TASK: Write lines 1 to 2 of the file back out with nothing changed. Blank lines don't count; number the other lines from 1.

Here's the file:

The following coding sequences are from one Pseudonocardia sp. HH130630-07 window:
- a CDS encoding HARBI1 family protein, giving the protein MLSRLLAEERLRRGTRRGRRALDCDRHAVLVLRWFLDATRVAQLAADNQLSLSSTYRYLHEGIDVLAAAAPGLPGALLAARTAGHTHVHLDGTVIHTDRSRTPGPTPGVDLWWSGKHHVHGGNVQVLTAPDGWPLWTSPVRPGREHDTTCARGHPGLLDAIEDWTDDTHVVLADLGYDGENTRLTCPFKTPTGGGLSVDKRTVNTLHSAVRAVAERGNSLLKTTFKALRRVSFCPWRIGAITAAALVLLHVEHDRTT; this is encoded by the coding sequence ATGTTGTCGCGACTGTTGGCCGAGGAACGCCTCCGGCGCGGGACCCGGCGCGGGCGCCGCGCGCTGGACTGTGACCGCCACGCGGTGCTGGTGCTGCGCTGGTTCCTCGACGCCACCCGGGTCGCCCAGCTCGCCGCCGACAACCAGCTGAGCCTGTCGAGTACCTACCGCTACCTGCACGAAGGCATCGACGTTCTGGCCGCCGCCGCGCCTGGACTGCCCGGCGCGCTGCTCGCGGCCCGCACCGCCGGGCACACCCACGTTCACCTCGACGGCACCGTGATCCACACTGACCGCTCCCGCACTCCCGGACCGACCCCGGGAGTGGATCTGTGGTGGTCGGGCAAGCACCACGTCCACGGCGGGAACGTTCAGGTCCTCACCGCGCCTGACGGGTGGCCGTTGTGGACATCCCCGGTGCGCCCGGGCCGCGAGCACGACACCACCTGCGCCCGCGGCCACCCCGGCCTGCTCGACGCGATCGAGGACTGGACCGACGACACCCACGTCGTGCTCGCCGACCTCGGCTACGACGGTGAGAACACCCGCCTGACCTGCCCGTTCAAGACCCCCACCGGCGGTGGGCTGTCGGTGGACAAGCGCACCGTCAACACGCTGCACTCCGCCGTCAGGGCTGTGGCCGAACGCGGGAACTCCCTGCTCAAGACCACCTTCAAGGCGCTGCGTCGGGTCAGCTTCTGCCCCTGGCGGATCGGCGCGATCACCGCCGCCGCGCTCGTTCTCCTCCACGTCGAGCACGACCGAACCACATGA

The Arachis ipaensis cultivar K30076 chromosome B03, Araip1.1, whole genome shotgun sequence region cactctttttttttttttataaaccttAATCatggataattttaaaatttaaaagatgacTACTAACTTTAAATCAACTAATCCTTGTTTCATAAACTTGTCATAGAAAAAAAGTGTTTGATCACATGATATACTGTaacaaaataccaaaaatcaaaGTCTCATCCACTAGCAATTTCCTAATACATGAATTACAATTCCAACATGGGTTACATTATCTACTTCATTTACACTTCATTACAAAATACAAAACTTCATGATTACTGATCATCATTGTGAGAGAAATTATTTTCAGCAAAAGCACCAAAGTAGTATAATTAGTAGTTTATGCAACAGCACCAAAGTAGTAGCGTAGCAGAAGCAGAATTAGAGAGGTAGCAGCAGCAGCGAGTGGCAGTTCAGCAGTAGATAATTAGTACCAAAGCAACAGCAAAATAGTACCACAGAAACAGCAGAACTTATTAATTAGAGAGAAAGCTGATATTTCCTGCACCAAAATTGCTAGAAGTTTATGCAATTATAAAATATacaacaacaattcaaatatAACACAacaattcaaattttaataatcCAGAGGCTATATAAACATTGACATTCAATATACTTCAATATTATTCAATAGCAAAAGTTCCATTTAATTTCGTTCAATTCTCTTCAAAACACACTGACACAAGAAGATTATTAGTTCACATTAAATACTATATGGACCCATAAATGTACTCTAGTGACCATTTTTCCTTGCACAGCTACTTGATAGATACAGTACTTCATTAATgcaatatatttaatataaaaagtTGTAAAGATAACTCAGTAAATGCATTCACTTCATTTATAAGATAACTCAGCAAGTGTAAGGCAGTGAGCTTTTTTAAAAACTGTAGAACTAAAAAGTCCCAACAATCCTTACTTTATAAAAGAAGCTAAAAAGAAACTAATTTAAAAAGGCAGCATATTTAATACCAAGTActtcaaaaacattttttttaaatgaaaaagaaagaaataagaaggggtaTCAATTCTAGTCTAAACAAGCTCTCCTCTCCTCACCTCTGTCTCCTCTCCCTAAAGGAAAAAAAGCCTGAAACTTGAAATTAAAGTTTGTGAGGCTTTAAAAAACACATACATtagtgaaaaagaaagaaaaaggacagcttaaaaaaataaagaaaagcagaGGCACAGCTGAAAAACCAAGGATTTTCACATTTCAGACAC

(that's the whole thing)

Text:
The following coding sequences are from one Pseudonocardia sp. HH130630-07 window:
- a CDS encoding HARBI1 family protein, giving the protein MLSRLLAEERLRRGTRRGRRALDCDRHAVLVLRWFLDATRVAQLAADNQLSLSSTYRYLHEGIDVLAAAAPGLPGALLAARTAGHTHVHLDGTVIHTDRSRTPGPTPGVDLWWSGKHHVHGGNVQVLTAPDGWPLWTSPVRPGREHDTTCARGHPGLLDAIEDWTDDTHVVLADLGYDGENTRLTCPFKTPTGGGLSVDKRTVNTLHSAVRAVAERGNSLLKTTFKALRRVSFCPWRIGAITAAALVLLHVEHDRTT; this is encoded by the coding sequence ATGTTGTCGCGACTGTTGGCCGAGGAACGCCTCCGGCGCGGGACCCGGCGCGGGCGCCGCGCGCTGGACTGTGACCGCCACGCGGTGCTGGTGCTGCGCTGGTTCCTCGACGCCACCCGGGTCGCCCAGCTCGCCGCCGACAACCAGCTGAGCCTGTCGAGTACCTACCGCTACCTGCACGAAGGCATCGACGTTCTGGCCGCCGCCGCGCCTGGACTGCCCGGCGCGCTGCTCGCGGCCCGCACCGCCGGGCACACCCACGTTCACCTCGACGGCACCGTGATCCACACTGACCGCTCCCGCACTCCCGGACCGACCCCGGGAGTGGATCTGTGGTGGTCGGGCAAGCACCACGTCCACGGCGGGAACGTTCAGGTCCTCACCGCGCCTGACGGGTGGCCGTTGTGGACATCCCCGGTGCGCCCGGGCCGCGAGCACGACACCACCTGCGCCCGCGGCCACCCCGGCCTGCTCGACGCGATCGAGGACTGGACCGACGACACCCACGTCGTGCTCGCCGACCTCGGCTACGACGGTGAGAACACCCGCCTGACCTGCCCGTTCAAGACCCCCACCGGCGGTGGGCTGTCGGTGGACAAGCGCACCGTCAACACGCTGCACTCCGCCGTCAGGGCTGTGGCCGAACGCGGGAACTCCCTGCTCAAGACCACCTTCAAGGCGCTGCGTCGGGTCAGCTTCTGCCCCTGGCGGATCGGCGCGATCACCGCCGCCGCGCTCGTTCTCCTCCACGTCGAGCACGACCGAACCACATGA